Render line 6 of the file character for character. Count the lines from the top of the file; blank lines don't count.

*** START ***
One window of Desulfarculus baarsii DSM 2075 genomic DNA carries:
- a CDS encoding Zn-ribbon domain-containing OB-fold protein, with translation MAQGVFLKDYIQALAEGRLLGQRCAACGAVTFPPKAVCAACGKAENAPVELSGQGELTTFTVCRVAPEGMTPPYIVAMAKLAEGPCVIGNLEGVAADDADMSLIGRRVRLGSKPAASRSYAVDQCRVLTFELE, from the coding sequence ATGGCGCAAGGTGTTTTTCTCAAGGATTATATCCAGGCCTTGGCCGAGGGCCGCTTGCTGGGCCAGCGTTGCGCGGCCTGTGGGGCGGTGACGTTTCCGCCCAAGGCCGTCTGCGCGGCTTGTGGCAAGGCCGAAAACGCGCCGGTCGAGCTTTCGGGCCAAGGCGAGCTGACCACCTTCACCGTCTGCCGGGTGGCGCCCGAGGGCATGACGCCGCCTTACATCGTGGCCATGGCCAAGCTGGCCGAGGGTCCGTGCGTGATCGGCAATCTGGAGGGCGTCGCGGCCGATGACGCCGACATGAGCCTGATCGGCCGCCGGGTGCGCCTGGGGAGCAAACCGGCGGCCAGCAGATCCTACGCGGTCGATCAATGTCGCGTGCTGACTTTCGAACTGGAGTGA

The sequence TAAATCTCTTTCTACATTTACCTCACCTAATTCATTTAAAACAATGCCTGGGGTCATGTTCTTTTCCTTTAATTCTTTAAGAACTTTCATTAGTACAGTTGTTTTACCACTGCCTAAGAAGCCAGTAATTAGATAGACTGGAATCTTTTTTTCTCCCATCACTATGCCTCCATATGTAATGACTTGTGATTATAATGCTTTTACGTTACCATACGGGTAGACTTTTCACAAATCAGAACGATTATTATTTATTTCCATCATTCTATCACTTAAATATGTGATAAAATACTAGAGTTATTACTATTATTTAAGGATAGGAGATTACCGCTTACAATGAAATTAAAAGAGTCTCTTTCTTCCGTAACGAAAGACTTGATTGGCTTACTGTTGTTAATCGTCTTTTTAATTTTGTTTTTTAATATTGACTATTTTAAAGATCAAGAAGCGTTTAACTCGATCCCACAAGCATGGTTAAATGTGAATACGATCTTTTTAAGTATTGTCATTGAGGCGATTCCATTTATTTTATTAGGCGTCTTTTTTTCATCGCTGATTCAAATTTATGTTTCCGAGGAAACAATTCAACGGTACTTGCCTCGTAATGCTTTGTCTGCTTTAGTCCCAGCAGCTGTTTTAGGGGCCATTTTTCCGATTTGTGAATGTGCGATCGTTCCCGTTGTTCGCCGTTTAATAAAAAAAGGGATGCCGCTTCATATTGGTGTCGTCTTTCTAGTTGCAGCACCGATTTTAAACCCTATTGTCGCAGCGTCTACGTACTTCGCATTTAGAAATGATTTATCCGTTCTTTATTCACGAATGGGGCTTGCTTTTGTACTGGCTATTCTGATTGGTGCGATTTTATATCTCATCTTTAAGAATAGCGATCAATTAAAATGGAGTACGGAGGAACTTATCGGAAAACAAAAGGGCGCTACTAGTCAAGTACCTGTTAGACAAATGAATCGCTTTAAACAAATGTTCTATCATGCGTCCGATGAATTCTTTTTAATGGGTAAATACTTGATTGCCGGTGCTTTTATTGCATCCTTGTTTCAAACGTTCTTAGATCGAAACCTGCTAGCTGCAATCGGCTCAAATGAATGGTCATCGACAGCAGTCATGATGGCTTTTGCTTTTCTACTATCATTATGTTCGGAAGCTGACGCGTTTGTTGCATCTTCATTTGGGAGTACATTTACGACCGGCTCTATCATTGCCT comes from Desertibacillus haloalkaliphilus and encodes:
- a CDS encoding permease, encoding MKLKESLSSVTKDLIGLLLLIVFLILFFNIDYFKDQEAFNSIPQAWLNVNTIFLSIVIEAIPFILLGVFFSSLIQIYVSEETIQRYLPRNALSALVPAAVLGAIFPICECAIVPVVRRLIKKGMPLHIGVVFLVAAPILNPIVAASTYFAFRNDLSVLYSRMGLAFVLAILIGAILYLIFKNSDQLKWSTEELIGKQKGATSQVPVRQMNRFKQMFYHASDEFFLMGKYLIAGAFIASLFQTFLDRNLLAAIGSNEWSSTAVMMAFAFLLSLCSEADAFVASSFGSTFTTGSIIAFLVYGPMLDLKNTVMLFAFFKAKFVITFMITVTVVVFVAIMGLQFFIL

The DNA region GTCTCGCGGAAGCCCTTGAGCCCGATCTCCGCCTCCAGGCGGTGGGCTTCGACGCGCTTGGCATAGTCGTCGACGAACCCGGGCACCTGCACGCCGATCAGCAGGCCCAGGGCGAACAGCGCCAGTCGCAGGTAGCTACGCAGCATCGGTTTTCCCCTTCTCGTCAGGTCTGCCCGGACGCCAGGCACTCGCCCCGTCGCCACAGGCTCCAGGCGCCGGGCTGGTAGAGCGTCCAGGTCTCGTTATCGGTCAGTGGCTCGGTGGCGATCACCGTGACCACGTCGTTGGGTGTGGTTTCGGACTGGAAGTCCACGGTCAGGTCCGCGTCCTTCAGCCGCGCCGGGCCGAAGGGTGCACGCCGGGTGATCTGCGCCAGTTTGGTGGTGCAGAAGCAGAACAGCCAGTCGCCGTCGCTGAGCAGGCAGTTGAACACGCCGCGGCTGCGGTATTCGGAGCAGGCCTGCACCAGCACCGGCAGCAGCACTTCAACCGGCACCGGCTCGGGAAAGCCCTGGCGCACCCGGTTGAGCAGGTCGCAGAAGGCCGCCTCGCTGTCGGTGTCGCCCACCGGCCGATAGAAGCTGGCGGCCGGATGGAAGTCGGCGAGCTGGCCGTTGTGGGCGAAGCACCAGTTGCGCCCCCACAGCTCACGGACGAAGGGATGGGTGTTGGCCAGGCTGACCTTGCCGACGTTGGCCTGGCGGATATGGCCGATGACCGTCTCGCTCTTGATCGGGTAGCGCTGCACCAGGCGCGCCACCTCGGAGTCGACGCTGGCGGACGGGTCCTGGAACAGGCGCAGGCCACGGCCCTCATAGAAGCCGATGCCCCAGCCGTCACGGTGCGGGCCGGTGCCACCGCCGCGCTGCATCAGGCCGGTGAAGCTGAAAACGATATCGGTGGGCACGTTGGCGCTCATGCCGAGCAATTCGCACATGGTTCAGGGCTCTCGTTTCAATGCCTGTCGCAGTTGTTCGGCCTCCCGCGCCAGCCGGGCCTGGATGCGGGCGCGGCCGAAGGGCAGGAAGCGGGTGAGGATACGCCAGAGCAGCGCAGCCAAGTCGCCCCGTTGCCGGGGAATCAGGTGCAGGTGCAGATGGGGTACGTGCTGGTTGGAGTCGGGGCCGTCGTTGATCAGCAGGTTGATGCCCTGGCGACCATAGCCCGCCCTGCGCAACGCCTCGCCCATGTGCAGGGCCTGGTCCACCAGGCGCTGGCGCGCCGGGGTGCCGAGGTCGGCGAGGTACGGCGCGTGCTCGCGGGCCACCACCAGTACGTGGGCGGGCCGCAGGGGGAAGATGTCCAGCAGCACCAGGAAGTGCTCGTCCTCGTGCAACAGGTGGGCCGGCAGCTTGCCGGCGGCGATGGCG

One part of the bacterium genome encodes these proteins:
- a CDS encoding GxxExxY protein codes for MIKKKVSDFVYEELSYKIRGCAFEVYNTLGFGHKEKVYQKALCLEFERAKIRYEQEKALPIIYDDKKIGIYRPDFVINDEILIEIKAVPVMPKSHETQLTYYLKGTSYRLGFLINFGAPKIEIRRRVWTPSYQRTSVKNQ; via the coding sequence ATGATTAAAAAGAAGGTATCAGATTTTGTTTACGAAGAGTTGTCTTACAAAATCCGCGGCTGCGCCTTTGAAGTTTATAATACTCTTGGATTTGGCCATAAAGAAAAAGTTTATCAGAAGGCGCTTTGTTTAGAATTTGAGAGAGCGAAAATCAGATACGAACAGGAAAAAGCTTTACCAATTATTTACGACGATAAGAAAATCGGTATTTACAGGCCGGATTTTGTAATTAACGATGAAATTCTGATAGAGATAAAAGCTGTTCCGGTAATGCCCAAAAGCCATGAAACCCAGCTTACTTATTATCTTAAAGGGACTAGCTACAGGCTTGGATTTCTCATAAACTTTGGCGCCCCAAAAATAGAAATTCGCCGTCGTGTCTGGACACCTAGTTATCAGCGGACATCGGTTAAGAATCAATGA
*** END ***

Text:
One part of the bacterium genome encodes these proteins: